The first time I read an Adrienne Rich poem as teenager I learned that it’s not just the “boys club” that writes poetry well. A woman can create poetry that explores personal and political attachments as well as being formally and stylistically masterful. This is the first lesson that Rich taught me. I went through school reading predominantly male authored texts. From poetry to fiction it becomes ingrained in students that the true aces of literature are men. Of course I knew women wrote – I did so myself and read other women writers avidly. But I distinctly remember reading Rich for a Transition Year class (aged 15) and shaking the dust off the old, musty views that we inherit and rarely challenge. Rich didn’t just challenge our perception of literature, politics, women, feminism and tradition; she changed it. Her explorations of identity, politics, relationships, sexuality and womanhood through skilled poetry drowned out the male voices set out in the school curriculum.
However, while I love and admire her poetry for this, it is in her prose that I learned my most valued lessons. Blood, Bread, and Poetry and On lies Secrets and Silence occupy permanent positions on my desk. Within arms reach, these collections of essays have helped my find my way through many issues, theoretical in my work and personal in my self. On the subject of identity, Rich is exemplary. the best advice I received from her prose comes from an essay called “Notes Toward a Politics of Location.” As she discusses the attempt to try to find a sense of place in a world of globalisation, conflict and ever-changing boundaries Rich states:
“Begin, though, not with a continent or a country or a house, but with the geography closest in – the body.”
In these words I felt a permission that I never received in a childhood surrounded by brothers (no sisters), in a country still tender post-colonialism, a country still brow-beaten by the Catholic church, a country where women’s place is in the home, a government that to this day throws about the word “austerity” in every sense and meaning it can muster, an education system that brought the state of the country into the classroom, a home that brought the asphyxiating values of the country into its moral code of conduct, a society that I – from a young age – have viewed as mostly static and stunted in its fear of progression. I was in a choke-hold of a confused and contradictory system until I read this essay. In these words I felt permitted to form my own identity. My body, from my vital organs to my limbs and skin and what I do with them was my start point. Who did I see when I looked in the mirror and what did I feel and know about myself? My body and its functions that the holy trinity of government, Catholicism and home had taught me to ignore, hide and feel ashamed of became my centre. Progressing from this I mapped for my self a unique place in a home, a town, a country, a continent, a world, a universe from which to live, experience and think as ME.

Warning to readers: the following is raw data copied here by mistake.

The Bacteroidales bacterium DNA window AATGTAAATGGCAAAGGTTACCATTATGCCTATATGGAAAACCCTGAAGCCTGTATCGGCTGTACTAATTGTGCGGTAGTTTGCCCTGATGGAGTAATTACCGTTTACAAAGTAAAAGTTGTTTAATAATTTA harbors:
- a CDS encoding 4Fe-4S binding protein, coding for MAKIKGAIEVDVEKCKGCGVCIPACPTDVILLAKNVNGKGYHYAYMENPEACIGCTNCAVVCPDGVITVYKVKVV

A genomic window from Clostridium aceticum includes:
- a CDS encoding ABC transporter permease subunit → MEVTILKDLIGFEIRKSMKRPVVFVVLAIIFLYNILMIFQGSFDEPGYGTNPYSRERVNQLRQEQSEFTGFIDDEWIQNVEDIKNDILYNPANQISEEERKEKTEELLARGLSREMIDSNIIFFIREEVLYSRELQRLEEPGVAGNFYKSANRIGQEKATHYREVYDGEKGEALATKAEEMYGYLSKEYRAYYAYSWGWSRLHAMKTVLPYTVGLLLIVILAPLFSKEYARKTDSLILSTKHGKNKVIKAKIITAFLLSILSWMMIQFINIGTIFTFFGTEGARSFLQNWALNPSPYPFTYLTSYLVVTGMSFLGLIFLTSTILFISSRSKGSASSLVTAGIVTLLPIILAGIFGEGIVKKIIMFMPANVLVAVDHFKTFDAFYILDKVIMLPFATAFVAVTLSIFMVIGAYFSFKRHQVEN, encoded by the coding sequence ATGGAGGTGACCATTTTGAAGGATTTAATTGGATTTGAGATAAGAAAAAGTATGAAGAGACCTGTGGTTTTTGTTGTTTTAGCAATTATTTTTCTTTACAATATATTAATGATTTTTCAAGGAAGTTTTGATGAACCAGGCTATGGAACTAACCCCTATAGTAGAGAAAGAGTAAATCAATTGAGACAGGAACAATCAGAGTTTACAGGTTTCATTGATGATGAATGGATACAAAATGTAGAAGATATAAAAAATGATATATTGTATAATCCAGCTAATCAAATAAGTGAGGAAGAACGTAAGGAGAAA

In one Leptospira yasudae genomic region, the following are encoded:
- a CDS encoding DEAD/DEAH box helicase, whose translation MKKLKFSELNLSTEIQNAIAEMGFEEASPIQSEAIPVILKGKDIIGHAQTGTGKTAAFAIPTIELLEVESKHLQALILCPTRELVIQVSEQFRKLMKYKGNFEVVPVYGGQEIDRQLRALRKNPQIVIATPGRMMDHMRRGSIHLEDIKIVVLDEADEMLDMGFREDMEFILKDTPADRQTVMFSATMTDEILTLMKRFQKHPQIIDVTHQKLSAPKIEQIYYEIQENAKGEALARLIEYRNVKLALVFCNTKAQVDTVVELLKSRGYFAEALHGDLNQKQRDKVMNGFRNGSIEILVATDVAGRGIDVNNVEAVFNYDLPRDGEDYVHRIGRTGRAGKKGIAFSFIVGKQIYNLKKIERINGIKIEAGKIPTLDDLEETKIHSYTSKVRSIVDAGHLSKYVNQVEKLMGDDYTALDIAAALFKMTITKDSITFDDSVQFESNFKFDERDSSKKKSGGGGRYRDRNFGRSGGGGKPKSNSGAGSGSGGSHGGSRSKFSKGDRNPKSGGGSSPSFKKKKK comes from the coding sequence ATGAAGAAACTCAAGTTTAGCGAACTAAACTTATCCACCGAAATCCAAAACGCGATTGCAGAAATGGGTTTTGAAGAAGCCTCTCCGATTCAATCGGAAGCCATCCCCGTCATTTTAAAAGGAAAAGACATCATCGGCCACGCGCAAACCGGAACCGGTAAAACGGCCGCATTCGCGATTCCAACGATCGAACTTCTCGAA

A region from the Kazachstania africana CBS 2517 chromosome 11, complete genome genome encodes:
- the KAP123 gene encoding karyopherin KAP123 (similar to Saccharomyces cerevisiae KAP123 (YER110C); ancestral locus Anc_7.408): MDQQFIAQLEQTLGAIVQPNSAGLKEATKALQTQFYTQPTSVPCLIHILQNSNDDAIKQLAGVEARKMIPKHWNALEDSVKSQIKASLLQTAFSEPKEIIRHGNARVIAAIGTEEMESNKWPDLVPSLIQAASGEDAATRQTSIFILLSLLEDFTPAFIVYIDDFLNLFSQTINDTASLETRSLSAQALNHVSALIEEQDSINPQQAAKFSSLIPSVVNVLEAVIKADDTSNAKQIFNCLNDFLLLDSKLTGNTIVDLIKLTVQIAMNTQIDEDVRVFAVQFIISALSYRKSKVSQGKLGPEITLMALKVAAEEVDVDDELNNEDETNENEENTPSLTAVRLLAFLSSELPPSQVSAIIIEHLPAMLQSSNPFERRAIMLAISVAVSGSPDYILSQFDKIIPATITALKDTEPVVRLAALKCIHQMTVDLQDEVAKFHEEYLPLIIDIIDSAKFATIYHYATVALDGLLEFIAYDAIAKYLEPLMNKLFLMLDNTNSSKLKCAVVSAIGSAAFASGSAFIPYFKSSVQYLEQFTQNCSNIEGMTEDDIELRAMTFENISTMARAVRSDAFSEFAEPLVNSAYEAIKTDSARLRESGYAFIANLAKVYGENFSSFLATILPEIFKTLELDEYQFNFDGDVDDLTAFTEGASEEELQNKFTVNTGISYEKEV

This lesson is not only a personal one. It is political and it feeds my work as a PhD student just as it did my work as an undergraduate and a Masters student when I chose to name my dissertation, “The Geography Closest In.” Rich taught me that women’s differences as well as our commonalities are important. My Masters dissertation on Chicana poetry certainly benefited from Rich’s lessons not just in name but in substance. Rich’s words gave me the freedom to engage with what I understand, challenge myself with what I don’t, and accept what I can’t.
Multitudes have learned from and value Adrienne Rich, the poet and essayist who addressed her childhood letters with:
14 Edgevale Road
The United States of America
The Continent of North America
The Western Hemisphere
The Solar System
These lessons that I have discussed barely express the impact she has had and will continue to have on me and others. Her life has ended but the gift she has left behind within the covers of her poetry and prose continue.